What your Status Report Should Include
In a nutshell, your status report should include the following:
- your name, the name of the project and the date
- name of main contact or team members, if any
- how much work you completed during the week
- if you passed any milestones
- if you ran across any unsolvable problems or time-consuming delays
- if you are closer to completing the project than you were in the last report
- if you have the necessary resources to meet the deadline
- your plans for next week (just the highlights)
- and if, heaven forbid, you want to request a scope change
The main goal of status reporting is three-fold:
- To ease the manager’s mind when everything is going well, and
- To pat yourself on the back when you are doing well, and
- To facilitate the delivery of bad news in sufficient time that the situation can be easily rectified.
The Need for a Written Status Report
Even if your supervisor, manager or client (let’s just use ‘manager’) only asks for an oral report, it is a good practice to create a written status report anyway, if only for your records. You never know when you are going to be asked a question about what you did and when or when you spoke with so-and-so or when you requested something. Since everything that happens on a project doesn’t make it into your electronic calendar, a status report is as good a place as any to document project activities.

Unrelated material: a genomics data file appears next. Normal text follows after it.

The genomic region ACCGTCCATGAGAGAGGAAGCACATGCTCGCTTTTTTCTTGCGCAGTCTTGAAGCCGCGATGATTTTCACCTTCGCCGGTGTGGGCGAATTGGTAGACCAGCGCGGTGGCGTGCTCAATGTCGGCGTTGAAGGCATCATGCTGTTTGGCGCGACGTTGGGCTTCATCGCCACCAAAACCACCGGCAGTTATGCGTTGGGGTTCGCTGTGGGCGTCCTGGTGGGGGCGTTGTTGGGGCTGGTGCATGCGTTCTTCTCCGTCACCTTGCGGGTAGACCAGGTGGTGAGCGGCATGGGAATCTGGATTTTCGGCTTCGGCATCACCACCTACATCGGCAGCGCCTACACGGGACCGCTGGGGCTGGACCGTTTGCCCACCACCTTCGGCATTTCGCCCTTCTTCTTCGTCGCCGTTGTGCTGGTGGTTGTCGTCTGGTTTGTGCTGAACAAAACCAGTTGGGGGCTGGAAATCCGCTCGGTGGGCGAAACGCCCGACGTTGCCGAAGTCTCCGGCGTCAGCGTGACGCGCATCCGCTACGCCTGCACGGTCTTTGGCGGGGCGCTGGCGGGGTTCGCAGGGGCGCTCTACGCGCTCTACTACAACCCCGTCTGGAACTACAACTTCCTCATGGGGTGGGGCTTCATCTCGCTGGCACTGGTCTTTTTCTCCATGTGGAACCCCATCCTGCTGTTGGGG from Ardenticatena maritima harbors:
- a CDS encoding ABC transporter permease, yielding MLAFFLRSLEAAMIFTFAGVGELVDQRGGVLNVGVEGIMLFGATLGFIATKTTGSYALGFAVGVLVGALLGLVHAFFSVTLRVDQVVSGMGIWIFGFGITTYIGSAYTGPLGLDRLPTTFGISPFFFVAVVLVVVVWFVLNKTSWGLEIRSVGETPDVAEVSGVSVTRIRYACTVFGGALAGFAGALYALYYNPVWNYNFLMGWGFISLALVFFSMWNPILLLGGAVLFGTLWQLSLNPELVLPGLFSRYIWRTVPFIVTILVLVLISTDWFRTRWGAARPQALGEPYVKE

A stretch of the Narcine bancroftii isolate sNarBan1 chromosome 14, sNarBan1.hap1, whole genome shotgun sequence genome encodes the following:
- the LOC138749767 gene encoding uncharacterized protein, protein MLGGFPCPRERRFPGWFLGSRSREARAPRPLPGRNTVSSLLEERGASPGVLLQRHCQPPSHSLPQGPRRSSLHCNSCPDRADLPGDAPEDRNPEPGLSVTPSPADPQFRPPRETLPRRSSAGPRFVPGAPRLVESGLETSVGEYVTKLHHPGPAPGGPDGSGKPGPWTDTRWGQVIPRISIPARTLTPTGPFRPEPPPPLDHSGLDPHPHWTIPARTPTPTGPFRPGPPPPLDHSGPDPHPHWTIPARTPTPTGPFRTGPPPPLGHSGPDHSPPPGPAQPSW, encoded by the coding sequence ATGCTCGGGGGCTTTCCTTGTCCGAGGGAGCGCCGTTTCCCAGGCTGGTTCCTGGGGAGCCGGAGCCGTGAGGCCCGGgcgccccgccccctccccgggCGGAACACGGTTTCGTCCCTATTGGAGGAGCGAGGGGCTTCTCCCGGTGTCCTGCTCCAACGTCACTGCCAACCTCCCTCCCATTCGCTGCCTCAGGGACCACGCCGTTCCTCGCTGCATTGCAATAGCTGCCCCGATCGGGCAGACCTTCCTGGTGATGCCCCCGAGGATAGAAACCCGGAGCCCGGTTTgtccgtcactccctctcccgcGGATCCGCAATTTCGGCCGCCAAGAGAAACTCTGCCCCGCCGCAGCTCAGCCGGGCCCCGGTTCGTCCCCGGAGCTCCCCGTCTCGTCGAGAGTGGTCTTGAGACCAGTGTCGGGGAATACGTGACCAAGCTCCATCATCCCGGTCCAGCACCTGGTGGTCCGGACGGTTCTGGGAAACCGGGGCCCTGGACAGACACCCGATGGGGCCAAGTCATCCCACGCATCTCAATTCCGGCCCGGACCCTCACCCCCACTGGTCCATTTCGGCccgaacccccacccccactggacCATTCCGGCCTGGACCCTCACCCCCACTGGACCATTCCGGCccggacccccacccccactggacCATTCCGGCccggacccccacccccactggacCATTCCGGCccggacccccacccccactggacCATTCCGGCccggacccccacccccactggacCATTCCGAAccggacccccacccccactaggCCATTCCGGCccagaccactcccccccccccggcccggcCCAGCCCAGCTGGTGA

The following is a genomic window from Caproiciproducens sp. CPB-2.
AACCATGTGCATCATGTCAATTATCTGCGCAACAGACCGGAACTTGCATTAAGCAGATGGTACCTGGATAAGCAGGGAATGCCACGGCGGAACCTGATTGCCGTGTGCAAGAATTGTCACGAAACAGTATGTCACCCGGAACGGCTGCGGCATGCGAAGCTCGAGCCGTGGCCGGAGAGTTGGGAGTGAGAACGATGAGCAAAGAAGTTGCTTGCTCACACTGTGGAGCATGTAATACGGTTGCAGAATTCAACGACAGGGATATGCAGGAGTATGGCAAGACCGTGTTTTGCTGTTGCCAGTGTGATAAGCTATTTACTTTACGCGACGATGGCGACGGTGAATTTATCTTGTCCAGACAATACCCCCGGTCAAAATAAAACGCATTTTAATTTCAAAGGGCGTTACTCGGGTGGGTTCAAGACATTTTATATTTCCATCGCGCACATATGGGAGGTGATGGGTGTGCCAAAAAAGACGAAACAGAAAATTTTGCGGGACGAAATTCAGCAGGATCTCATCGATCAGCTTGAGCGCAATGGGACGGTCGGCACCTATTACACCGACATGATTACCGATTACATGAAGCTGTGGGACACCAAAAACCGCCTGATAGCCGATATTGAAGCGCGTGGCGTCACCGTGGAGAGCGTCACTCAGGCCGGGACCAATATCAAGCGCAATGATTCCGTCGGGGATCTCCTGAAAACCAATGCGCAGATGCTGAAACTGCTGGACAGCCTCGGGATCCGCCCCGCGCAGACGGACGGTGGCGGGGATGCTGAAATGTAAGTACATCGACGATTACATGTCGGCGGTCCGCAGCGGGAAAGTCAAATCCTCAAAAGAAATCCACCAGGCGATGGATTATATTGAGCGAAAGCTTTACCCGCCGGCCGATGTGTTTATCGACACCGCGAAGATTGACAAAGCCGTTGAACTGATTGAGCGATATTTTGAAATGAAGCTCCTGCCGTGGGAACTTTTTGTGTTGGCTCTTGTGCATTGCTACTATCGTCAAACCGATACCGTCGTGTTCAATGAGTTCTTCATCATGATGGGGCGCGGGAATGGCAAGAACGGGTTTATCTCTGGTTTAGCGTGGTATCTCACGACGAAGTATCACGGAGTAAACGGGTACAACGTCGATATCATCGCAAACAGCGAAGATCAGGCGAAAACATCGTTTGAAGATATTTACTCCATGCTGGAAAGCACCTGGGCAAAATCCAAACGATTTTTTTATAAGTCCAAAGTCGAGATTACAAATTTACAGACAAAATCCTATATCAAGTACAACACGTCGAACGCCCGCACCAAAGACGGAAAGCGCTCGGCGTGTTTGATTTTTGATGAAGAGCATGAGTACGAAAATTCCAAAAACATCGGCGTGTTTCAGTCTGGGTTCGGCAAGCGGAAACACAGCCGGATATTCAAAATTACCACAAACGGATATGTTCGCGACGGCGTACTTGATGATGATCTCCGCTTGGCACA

Preparing a hard copy of your weekly status report:
- Keeps you focused on your progress as well as project deadline
- Creates a written record of what you reported for the week, in case you need to refer to it later
- Helps you stay on track in the status meeting
To help you remember what you did, make quick notes during the week regarding your production, any unscheduled meetings you attended, the problems you solved, the new issues you uncovered, and the people who helped you.
Sample MS Word Status Report Form
I designed this status report form when I worked for a company that didn’t ask for status reports, neither written or verbal. For six months I worked by myself as a lone writer and Web designer. I created these reports and filled them out because I wanted to document what I was doing week after week. Even though no one asked for them, I attached a hard copy of the status report to my monthly invoice.
Name Reporting Date
Project Name / Number Project Due Date
Project Deliverable Description
Main Contact Secondary Contact
____________ number of pages written or revised
____________ number of screenshots taken, revised, resized and placed
____________ number of HTML pages created
SME input received from ________________________
SME input needed from _________________________
Highlights of work accomplished this week
Highlights of work to be accomplished next week
Any complications or setbacks dealt with this week?
Challenges? 1. 2.
Select the statement that best describes the current status of my work on this project:
a. I am right where I’m expected to be at this point
b. I am slightly behind, but expect to make up the time by
c. I am ahead of schedule
d. I am behind schedule and need help with _________________________
Most of the time I could get this report onto one page, sometimes one and a half.
Examples of Extreme Status Reports
Here is another one. Click the link below and then click Weekly Petroleum Status Report.
Now, aren’t you glad you only need to write a one-page report?
This post is part of the series: Creating Status Reports
Creating a weekly status report of your work on a software project is vitally important to the success of the project. But it need not be drudgery, it can be exciting and rewarding.